Alright let’s get into Associative Learning.
How is that we learn things
and how is that we make that connections sometimes?
So we’re going to walk in
through something you’ve probably seen before
but we’re going to do it anyways
because it’s really, really interesting
and you need it for the MCAT
and that’s looking at Classical versus Operative Conditioning.
So what we’re talking about here is a process
in which two stimulus are paired
in such a way that they respond
to one of the stimulus is changing.
So you’ve heard this before
at probably a thousand times in your classes
this is the Pavlov’s experiments
but we’re going to walk through that
and I think it’s going to make a lot sense
once we tied all together.
So, it’s also known as responding conditioning
and this is where the experimenter, Ivan Pavlov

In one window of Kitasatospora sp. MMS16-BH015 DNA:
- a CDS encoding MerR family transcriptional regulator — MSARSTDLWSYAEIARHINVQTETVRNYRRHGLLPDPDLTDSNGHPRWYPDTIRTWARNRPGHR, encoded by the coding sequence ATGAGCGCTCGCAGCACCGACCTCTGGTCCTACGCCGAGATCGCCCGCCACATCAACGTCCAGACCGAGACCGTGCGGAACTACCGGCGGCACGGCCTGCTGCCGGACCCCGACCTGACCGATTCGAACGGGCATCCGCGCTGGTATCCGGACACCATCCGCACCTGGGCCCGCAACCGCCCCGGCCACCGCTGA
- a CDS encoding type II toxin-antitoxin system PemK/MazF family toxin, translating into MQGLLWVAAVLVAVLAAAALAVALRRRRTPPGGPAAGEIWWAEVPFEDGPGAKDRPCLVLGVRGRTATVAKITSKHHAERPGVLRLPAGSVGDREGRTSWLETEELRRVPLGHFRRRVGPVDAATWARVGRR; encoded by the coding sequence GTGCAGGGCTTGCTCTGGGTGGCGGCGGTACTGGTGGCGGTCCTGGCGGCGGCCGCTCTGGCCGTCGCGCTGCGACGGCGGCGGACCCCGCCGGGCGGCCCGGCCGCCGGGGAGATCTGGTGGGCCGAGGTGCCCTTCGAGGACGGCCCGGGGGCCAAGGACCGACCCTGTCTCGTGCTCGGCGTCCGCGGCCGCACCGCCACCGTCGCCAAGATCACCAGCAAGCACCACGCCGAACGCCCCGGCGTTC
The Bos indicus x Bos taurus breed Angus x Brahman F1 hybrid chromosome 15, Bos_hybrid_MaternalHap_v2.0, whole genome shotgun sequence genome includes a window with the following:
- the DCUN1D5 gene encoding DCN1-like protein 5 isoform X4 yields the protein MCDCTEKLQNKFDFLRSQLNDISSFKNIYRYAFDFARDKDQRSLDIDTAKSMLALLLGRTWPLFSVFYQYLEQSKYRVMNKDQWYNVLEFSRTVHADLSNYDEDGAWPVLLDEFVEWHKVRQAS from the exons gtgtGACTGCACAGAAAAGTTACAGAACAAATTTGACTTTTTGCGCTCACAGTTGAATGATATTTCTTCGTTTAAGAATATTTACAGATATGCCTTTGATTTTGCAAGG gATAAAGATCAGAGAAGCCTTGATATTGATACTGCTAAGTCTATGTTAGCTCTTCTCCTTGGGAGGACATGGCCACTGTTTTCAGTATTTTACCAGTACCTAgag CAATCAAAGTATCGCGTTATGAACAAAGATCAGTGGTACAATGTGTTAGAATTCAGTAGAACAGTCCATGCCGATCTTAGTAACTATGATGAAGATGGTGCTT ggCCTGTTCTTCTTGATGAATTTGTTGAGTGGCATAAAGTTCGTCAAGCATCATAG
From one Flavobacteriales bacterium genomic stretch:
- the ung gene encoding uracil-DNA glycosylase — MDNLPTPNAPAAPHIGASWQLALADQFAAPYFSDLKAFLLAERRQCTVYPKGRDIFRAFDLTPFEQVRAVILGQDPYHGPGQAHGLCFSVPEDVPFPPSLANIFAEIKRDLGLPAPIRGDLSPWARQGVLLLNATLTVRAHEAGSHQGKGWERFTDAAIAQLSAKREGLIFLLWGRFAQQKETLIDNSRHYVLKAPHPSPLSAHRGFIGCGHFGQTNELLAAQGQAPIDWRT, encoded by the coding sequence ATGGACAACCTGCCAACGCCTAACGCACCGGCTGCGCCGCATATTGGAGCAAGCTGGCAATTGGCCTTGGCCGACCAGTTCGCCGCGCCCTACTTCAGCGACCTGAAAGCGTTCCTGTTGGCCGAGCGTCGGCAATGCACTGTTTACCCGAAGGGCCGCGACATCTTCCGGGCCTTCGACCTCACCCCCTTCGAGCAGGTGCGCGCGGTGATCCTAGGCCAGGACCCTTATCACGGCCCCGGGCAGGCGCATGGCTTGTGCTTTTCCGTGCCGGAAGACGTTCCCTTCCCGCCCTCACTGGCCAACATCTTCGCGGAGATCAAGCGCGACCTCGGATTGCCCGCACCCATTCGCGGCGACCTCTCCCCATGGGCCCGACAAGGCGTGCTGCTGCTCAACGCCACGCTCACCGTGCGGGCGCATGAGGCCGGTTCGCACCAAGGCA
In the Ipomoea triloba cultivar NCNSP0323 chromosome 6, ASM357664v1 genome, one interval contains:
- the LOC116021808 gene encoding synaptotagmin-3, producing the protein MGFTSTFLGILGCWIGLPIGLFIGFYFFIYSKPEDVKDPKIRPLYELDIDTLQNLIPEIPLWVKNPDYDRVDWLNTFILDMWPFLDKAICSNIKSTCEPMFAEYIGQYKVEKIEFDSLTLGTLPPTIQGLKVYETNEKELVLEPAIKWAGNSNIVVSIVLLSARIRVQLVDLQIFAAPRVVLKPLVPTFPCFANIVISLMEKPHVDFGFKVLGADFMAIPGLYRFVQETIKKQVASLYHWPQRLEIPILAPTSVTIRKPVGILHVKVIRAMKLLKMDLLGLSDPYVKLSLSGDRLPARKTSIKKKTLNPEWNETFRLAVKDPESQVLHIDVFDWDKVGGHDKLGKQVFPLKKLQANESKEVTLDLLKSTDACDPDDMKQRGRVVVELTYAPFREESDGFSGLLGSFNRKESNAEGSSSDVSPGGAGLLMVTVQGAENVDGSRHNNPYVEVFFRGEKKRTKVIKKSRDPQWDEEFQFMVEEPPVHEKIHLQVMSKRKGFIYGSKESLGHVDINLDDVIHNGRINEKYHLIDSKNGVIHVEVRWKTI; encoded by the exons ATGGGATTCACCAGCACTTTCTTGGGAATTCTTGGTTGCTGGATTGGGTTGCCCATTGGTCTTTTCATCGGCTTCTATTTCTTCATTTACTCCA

used some of his dog experiments
and he did a really simple yet refined experiments
and where he was able to show
how you could take two stimuluses
and two stimuli and then use them
in terms of pairing together
to initiate a response out of your subject
or these little doggies.
So there's a couple things
that this type of conditioning relies upon,
so the first you going to need is the neutral stimulus.
So this is something that really doesn’t elicit
a response at all, okay.
They’re going to have
an Unconditioned Stimulus or US
and this will elicit an unconditioned response.
And they were going to have
an unconditioned Response,
so this is something that’s it’s innate. So it’s not
what we said it’s not learned, it’s more biological
this is a not something that subject that dog
or you yourself had been taught
this is something that you do.
And we’re also going to have an conditioned stimulus
and this is something that was originally neutral
so it didn’t really have any effect
but now we’ve made it have an effect because
we’ve paired it with an unconditioned Stimulus.
And then finally we’re going to have a conditioned Response